A retired engineer takes pride in restoring old sewing machines to their former glory.
Retired engineer YC Yeow has a rather unusual hobby – he loves to collect and restore antique sewing machines.
“I’ve always been interested in the nuts and bolts of mechanical devices. My job as an engineer required me to understand how gadgets could be redesigned and improvised to speed up production. Troubleshooting and repairing electronic equipment were part of my job scope,” said Yeow, 78.
Yeow’s interest was sparked off in 2008 when he discovered his late mother’s antique sewing machine in his brother’s backyard. It was almost reduced to a piece of junk.
“I grew up during the Japanese Occupation. Those were tough times and money was scarce. To supplement the family income, my mother worked as a seamstress. The old and rusty sewing machine brought back memories of my childhood. It pained me to see the old sewing machine left to rot at the back of the house. I was inspired to restore it and turn it into a masterpiece,” he recalled.
The process of fixing the antique sewing machine took more than two months. Yeow de-constructed the treadle sewing machine, polished the rusty parts and gave it a chrome finish.
“The entire structure of the machine was dull and grimy. The spool pin, bobbin case, needle plate, fly wheel and metal stand were rusty. It was a tedious and time-consuming job, scrubbing off the rust, polishing the parts and chrome-plating it. Though a tiring process, I took it as a challenge and completed it in memory of my late mother,” said Yeow.
Not one to rest on his laurels, Yeow proceed to repair other sewing machines. Over a span of six years, he has restored 15 sewing machines, some dating back to the 1940s. The sewing machines are sourced from friends, flea markets, and second-hand stores in Malacca and the Klang Valley.
The creative septuagenarian has gone on to attach an electric motor to a few antique machines to upgrade them.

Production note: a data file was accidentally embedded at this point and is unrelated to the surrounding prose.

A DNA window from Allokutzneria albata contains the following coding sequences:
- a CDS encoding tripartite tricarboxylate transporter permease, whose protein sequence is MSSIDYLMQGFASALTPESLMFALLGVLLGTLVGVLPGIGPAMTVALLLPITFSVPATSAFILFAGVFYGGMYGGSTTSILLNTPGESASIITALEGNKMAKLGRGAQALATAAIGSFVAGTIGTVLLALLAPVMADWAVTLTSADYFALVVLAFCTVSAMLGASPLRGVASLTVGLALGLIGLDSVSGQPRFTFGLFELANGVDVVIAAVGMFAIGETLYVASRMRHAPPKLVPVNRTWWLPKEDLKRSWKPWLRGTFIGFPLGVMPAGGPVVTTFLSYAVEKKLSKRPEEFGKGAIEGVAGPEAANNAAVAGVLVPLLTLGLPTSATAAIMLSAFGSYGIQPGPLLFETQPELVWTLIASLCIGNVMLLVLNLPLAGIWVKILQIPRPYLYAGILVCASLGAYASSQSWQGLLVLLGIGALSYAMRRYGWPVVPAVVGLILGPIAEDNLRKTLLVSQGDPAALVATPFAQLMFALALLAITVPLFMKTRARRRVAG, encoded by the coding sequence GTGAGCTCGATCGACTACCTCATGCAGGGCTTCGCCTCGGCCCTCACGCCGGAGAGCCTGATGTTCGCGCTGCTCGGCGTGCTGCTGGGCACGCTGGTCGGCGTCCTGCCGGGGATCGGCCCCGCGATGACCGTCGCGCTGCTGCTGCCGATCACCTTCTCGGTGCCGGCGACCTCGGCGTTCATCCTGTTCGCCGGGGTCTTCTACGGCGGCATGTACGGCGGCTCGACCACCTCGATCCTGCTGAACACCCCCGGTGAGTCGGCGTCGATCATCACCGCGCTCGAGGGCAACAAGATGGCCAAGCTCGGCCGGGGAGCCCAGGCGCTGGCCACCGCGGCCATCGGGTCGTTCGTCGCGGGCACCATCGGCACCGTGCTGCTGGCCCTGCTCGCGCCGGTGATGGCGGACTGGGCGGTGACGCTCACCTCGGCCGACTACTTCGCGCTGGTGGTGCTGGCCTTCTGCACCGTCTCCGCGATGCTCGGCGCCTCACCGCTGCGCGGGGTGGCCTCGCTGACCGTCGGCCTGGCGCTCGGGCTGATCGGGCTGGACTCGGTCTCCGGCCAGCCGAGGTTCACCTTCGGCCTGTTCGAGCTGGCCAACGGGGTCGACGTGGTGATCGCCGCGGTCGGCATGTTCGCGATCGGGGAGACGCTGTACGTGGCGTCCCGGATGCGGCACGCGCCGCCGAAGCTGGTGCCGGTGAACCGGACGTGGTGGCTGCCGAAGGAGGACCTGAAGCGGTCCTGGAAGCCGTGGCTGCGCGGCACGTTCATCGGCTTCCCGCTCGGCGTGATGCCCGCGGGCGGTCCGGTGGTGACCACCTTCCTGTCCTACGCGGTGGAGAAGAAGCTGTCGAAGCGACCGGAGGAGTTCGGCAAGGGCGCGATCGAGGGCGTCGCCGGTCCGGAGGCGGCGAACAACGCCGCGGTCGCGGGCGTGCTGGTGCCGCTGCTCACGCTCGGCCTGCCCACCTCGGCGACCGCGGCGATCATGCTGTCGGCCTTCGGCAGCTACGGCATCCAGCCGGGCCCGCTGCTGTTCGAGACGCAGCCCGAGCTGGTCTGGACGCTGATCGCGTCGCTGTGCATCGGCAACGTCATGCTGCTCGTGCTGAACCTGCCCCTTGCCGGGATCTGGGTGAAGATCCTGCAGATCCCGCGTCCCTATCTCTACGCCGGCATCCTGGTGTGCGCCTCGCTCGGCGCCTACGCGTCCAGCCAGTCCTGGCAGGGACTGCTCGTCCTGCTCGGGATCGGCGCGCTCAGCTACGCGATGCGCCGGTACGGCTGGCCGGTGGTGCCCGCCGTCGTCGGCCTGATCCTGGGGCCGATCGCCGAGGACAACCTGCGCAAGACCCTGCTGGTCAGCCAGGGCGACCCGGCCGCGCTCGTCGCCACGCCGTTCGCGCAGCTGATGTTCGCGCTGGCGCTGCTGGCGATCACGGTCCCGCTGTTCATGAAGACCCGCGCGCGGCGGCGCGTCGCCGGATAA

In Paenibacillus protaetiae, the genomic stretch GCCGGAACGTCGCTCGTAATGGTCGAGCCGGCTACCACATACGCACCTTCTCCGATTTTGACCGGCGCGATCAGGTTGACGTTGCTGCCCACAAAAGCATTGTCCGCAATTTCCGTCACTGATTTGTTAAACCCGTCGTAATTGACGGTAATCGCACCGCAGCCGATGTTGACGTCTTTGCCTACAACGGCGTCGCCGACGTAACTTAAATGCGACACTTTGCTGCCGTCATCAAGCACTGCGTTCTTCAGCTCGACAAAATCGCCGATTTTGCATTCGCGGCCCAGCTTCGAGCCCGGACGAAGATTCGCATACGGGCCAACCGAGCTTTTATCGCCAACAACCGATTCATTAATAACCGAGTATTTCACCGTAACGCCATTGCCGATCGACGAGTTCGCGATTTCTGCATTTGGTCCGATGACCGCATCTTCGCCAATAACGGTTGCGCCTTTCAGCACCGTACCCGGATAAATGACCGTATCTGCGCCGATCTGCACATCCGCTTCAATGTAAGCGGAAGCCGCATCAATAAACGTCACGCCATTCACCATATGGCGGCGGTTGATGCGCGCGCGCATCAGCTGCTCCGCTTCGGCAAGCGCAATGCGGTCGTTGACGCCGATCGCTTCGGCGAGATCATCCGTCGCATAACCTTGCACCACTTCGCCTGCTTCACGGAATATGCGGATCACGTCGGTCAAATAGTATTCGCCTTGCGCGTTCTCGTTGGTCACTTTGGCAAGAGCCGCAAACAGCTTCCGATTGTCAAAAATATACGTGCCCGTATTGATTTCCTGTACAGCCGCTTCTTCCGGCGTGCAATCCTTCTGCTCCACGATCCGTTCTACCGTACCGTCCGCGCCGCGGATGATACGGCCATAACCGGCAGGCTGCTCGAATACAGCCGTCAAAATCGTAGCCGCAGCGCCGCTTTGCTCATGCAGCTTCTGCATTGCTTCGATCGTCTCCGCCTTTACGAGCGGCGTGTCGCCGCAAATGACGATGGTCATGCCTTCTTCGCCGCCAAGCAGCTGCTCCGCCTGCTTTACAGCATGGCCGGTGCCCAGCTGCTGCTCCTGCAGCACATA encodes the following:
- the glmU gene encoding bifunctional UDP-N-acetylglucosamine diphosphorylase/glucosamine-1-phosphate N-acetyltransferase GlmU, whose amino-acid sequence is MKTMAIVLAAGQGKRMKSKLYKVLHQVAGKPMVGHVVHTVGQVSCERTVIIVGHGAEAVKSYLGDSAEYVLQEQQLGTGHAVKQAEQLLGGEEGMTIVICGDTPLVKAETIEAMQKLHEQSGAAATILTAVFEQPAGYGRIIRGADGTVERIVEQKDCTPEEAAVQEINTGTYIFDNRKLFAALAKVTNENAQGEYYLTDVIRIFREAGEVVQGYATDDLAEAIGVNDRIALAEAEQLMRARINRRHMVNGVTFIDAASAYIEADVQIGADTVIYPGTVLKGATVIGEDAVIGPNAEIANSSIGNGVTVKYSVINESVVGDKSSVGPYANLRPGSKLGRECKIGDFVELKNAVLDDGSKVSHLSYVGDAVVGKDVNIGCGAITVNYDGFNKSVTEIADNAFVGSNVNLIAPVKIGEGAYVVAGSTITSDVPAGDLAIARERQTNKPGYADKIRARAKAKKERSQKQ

At his home in Petaling Jaya, Yeow has a room dedicated to fixing and restoring mechanical items. Yeow spends four to five hours a day in his home-based “workshop”. Faulty electrical appliances, transistor radios, speakers, and weighing scales are among the items that line the shelves.
On a rectangular table, there are tool boxes that hold screws, hammers and nails of different sizes. There is also a magnifying glass and table lamp which help to extend the limits to what his eyes can see.
While some items in his room may seem like junk, Yeow sees them as a challenge and finds fulfilment in restoring appliances and gadgets to their former glory.
“Some items can be fixed easily by figuring out which is the faulty part. However, some gadgets require more work; fixing one circuit impairment can lead to repairs for a series of malfunctions,” says Yeow, who re-sells some items to second-hand stores. The rest are given away to friends or stored as keepsake.
When it comes to repair work, Yeow gets his ideas from books, magazines and social media. At other times, he relies on his inventiveness to come up with ways to repair broken stuff.
Besides books on mechanical instruments and do-it-yourself manuals, Yeow likes to read biographies. History, politics and Chinese literature are among his favourite subjects.
Yeow also keeps busy by serving in several societies. He is assistant secretary of the Damansara Jaya Senior Citizens Association, and enjoys organising events to enhance the quality of life of retirees. To keep physically fit, Yeow plays table tennis and joins a group of senior citizens who practise taichi and qigong in the morning.
“The tight schedule keeps me mentally alert. Through the association, I get to socialise with other retirees and participate in outdoor activities which help us to live life to the fullest.”
When Yeow is not busy outdoors, one can only imagine him engrossed in repair work as he takes apart rusty sewing machines and restore them to mint condition in his workshop.